On the Market: Is the Pied-a-Terre Tax Dead?

NYCDOT/flickr.

NYCDOT/flickr.

Manhattan landlord Edward Giaimo Jr. left behind a $48 million fortune when he died in 2007, but his two siblings aren’t satisfied with their shares, according to DNAInfo, and are not only battling each other in court over his rental portfolio, but over the search for a stash of gold and silver that Giaimo Jr. told them he had hidden. But not where!

Mayor de Blasio is going to pass on the pied-a-terre tax, a proposal that would levy additional fines on non-primary residences worth more than $5 million because it has no hope of passing in Albany, according to the PostBut his office says that he is still reviewing the proposal.

The Teacher’s Union, meanwhile, has its own proposal for absentee owners, The Wall Street Journal reports: either pay the full assessed value of their units (many high-end properties have abatements) or pay New York City income tax. This would also require new legislation in Albany.

Here’s legislation the city could actually pass: councilman Donovan Richards wants to require office buildings to turn off their lights when no one’s working there, reports Capital New York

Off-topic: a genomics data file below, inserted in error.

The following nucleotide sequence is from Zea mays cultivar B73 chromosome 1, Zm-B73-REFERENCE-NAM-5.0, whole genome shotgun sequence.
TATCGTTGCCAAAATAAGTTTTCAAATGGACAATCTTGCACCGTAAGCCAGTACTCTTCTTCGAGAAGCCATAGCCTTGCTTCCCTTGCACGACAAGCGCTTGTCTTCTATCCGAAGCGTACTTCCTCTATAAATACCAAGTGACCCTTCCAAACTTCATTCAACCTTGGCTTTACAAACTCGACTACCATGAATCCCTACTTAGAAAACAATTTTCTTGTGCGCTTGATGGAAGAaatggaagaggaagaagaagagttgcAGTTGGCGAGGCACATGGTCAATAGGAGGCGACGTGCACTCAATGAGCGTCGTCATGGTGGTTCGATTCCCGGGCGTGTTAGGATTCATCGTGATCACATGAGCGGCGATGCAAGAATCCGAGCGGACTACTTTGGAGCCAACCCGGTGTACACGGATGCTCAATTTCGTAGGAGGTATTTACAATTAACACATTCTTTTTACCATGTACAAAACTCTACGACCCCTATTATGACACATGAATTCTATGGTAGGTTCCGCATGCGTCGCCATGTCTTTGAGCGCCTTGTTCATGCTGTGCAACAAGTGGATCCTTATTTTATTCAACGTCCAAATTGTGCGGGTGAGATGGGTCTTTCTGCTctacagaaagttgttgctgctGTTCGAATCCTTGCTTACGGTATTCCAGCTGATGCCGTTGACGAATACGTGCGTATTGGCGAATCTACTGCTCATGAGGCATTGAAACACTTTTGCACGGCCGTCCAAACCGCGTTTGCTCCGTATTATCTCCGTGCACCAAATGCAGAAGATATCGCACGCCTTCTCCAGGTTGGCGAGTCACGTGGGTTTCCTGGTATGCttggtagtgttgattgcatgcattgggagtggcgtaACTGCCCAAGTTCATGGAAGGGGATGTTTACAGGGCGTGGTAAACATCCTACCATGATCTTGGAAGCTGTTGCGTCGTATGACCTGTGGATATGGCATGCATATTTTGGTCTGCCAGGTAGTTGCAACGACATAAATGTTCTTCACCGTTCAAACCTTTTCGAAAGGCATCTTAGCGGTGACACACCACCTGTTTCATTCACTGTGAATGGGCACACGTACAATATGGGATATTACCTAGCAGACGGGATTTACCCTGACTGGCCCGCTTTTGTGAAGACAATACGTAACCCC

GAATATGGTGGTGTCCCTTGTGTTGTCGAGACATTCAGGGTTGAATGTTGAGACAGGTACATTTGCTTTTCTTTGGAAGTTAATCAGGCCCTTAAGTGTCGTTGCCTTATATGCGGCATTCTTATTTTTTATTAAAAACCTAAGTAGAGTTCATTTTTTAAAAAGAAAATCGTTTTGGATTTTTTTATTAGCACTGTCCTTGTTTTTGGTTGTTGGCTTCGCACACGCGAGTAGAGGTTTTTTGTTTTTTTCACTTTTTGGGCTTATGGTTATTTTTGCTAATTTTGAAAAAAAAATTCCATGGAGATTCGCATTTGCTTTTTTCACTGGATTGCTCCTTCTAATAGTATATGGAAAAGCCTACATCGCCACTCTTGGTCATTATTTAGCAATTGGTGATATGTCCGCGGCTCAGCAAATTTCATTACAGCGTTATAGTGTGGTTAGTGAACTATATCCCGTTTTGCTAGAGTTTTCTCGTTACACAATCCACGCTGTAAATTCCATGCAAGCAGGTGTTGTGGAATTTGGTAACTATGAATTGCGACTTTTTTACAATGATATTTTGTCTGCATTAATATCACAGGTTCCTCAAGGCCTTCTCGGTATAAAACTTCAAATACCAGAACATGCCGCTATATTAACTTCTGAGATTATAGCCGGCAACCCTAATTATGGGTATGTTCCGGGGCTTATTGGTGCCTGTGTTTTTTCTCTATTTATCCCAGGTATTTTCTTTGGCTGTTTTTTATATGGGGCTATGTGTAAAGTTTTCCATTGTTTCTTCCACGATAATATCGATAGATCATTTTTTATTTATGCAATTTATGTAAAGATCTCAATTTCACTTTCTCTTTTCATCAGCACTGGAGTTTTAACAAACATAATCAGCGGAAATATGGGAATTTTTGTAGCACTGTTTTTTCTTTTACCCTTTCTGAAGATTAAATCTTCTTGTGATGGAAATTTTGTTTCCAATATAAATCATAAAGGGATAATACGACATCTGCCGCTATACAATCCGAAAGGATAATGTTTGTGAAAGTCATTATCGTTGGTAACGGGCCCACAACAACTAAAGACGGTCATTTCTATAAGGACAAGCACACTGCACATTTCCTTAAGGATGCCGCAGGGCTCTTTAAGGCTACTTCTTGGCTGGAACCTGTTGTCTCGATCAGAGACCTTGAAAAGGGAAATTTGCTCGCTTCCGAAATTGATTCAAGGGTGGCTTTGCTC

Streeteasy has deemed Dumbo the hottest neighborhood followed by Vinegar Hill and Battery Park City, according to the Post. Has Streeteasy ever been to Battery Park City? Maybe a better metric than rent and sale prices and population growth is needed when it yields Battery Park City as the city’s third hottest neighborhood. (Jamaica, Queens was also high on the list.)

As it happens, last week’s proposal to remove a list of 96 potential landmarks from consideration has revived the desire of some—like the couple who owns one of the few wood-frame houses left on the Upper East Side, which has been on the Landmarks Preservation Commission’s calendar since 1966—to finally have their properties landmarked, The Wall Street Journal reports.

The Lesbian, Gay, Bisexual and Transgender Community Center at 208 West 13th Street is nearing the end of a massive renovation, but The New York Times reports that one detail will remain very much the same: the disco balls.

Burglaries are up in Bushwick, DNAInfo reports, and the police believe that it’s connected to the spate of rainy days. Apparently, burglars think that the police will be too lazy to check the roofs on rainy days.

Finally, new DOB commissioner Rick Chandler is promising to expand inspection hours and upgrade the electronic filing system, according to Crain’s.

On the Market: Is the Pied-a-Terre Tax Dead?